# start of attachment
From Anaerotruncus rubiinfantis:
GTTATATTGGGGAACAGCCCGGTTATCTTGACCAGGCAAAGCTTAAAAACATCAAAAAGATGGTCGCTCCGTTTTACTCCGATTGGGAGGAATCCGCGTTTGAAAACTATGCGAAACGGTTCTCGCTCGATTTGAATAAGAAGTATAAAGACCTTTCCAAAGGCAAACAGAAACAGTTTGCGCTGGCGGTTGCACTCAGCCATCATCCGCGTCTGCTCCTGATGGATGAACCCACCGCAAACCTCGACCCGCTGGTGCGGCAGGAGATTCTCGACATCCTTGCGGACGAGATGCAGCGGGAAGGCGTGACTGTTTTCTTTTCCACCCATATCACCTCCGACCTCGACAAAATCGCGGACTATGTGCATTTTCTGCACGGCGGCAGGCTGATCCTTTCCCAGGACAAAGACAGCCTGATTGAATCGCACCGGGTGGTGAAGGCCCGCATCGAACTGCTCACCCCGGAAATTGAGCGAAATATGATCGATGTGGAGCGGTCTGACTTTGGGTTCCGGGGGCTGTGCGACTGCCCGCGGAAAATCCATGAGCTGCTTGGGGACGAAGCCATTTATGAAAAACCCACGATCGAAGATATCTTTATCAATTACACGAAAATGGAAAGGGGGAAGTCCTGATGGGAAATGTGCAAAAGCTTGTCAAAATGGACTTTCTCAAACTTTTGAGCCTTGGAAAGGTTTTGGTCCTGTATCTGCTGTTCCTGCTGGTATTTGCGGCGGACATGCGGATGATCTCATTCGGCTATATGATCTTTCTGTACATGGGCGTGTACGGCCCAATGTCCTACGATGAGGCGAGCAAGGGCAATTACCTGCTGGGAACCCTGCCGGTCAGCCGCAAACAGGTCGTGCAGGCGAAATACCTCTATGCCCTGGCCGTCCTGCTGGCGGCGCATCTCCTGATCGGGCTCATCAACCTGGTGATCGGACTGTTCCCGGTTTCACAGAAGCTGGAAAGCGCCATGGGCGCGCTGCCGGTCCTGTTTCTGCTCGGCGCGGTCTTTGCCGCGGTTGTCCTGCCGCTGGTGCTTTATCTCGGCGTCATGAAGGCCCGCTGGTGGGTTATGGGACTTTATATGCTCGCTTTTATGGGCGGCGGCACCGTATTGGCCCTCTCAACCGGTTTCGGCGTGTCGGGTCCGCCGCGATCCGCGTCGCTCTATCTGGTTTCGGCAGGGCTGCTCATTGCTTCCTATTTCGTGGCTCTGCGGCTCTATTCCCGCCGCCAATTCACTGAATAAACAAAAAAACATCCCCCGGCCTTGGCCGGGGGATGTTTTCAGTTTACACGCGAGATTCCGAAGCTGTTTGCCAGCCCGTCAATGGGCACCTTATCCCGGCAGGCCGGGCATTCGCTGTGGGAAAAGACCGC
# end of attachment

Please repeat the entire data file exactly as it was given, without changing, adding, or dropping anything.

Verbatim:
From Anaerotruncus rubiinfantis:
GTTATATTGGGGAACAGCCCGGTTATCTTGACCAGGCAAAGCTTAAAAACATCAAAAAGATGGTCGCTCCGTTTTACTCCGATTGGGAGGAATCCGCGTTTGAAAACTATGCGAAACGGTTCTCGCTCGATTTGAATAAGAAGTATAAAGACCTTTCCAAAGGCAAACAGAAACAGTTTGCGCTGGCGGTTGCACTCAGCCATCATCCGCGTCTGCTCCTGATGGATGAACCCACCGCAAACCTCGACCCGCTGGTGCGGCAGGAGATTCTCGACATCCTTGCGGACGAGATGCAGCGGGAAGGCGTGACTGTTTTCTTTTCCACCCATATCACCTCCGACCTCGACAAAATCGCGGACTATGTGCATTTTCTGCACGGCGGCAGGCTGATCCTTTCCCAGGACAAAGACAGCCTGATTGAATCGCACCGGGTGGTGAAGGCCCGCATCGAACTGCTCACCCCGGAAATTGAGCGAAATATGATCGATGTGGAGCGGTCTGACTTTGGGTTCCGGGGGCTGTGCGACTGCCCGCGGAAAATCCATGAGCTGCTTGGGGACGAAGCCATTTATGAAAAACCCACGATCGAAGATATCTTTATCAATTACACGAAAATGGAAAGGGGGAAGTCCTGATGGGAAATGTGCAAAAGCTTGTCAAAATGGACTTTCTCAAACTTTTGAGCCTTGGAAAGGTTTTGGTCCTGTATCTGCTGTTCCTGCTGGTATTTGCGGCGGACATGCGGATGATCTCATTCGGCTATATGATCTTTCTGTACATGGGCGTGTACGGCCCAATGTCCTACGATGAGGCGAGCAAGGGCAATTACCTGCTGGGAACCCTGCCGGTCAGCCGCAAACAGGTCGTGCAGGCGAAATACCTCTATGCCCTGGCCGTCCTGCTGGCGGCGCATCTCCTGATCGGGCTCATCAACCTGGTGATCGGACTGTTCCCGGTTTCACAGAAGCTGGAAAGCGCCATGGGCGCGCTGCCGGTCCTGTTTCTGCTCGGCGCGGTCTTTGCCGCGGTTGTCCTGCCGCTGGTGCTTTATCTCGGCGTCATGAAGGCCCGCTGGTGGGTTATGGGACTTTATATGCTCGCTTTTATGGGCGGCGGCACCGTATTGGCCCTCTCAACCGGTTTCGGCGTGTCGGGTCCGCCGCGATCCGCGTCGCTCTATCTGGTTTCGGCAGGGCTGCTCATTGCTTCCTATTTCGTGGCTCTGCGGCTCTATTCCCGCCGCCAATTCACTGAATAAACAAAAAAACATCCCCCGGCCTTGGCCGGGGGATGTTTTCAGTTTACACGCGAGATTCCGAAGCTGTTTGCCAGCCCGTCAATGGGCACCTTATCCCGGCAGGCCGGGCATTCGCTGTGGGAAAAGACCGC